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WHAT OTHERS SAY: Genetically engineered fish endangers wild salmon, other catch

Monday, March 24, 2014 | 6:00 a.m. CDT; updated 3:30 p.m. CDT, Monday, March 24, 2014

No fish tastes better than the wild kind.

But the Food and Drug Administration continues to evaluate the safety of genetically-engineered salmon. Of course, the FDA's main concern is whether Frankenfish are safe.

It might turn out to be safe. It also might be a weak replacement and threat to the highly nutritious wild variety. Wild salmon in particular is one of the most nutritional foods.

If the nutrition is sacrificed because of interbreeding with Frankenfish, it is gone forever.

For Alaskans and others with commercial fishing industries, introducing the genetically engineered fish could have devastating effects not only on the natural resource, but on the fishermen who harvest it and the economy that benefits.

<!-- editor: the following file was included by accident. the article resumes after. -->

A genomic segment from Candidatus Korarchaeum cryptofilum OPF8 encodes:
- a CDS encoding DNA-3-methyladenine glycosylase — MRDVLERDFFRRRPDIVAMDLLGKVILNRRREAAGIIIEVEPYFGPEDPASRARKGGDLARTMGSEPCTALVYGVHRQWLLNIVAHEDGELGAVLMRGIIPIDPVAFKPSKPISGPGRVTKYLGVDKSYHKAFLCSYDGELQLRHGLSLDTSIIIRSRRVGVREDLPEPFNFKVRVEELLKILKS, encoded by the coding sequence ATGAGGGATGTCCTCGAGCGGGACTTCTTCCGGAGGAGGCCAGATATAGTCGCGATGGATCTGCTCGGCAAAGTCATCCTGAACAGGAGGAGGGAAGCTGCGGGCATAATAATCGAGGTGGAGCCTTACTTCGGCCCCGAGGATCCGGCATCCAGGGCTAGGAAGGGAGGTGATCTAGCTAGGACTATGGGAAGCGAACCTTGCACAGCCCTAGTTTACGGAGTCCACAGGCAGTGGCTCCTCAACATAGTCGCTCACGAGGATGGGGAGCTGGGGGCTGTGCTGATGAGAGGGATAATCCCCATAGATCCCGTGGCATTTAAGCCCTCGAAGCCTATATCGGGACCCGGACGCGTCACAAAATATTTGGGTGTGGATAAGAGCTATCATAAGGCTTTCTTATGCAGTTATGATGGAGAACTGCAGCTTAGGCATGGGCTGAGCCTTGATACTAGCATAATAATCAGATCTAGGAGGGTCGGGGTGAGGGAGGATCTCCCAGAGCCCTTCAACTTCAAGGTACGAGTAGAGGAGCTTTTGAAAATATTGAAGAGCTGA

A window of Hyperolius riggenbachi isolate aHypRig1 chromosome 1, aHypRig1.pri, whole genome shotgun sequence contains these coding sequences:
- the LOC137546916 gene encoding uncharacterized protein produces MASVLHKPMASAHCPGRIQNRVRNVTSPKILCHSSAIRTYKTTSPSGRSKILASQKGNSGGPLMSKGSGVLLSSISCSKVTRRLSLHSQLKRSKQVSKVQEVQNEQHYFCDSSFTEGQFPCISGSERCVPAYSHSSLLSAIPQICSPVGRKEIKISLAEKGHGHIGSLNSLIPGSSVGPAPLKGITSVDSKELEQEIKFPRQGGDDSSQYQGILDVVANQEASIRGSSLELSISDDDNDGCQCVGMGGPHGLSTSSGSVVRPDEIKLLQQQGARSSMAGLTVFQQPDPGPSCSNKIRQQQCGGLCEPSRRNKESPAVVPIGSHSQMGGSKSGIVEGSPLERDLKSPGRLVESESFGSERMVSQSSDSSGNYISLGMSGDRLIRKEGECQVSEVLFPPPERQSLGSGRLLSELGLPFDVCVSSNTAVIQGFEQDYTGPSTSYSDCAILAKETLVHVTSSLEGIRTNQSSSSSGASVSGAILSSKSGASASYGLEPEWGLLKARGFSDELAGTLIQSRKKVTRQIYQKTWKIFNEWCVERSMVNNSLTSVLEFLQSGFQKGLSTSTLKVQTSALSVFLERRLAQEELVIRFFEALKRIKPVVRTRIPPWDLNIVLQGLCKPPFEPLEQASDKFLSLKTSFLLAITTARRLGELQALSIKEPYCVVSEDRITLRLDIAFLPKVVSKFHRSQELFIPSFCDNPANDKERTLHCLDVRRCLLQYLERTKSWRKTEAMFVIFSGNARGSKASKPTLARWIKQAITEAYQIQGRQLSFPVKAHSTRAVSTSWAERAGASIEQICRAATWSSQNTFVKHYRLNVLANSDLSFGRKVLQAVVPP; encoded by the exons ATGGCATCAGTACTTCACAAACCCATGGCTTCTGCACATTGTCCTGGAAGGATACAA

Frankenfish is a threat to fisheries around the world. It might begin with salmon, but it won't end there. And it won't change the fact that the wild salmon, along with naturally grown fruits, vegetables and nuts, provide the nutrition humans need.

Humans eat other manufactured food, which might include Frankenfish some day, but they know that it isn't what's best for the body and mind.

Let's be very careful with experiments that might not be reversible when there is so much to lose.

Copyright The Ketchikan Daily News. Distributed by the Associated Press.


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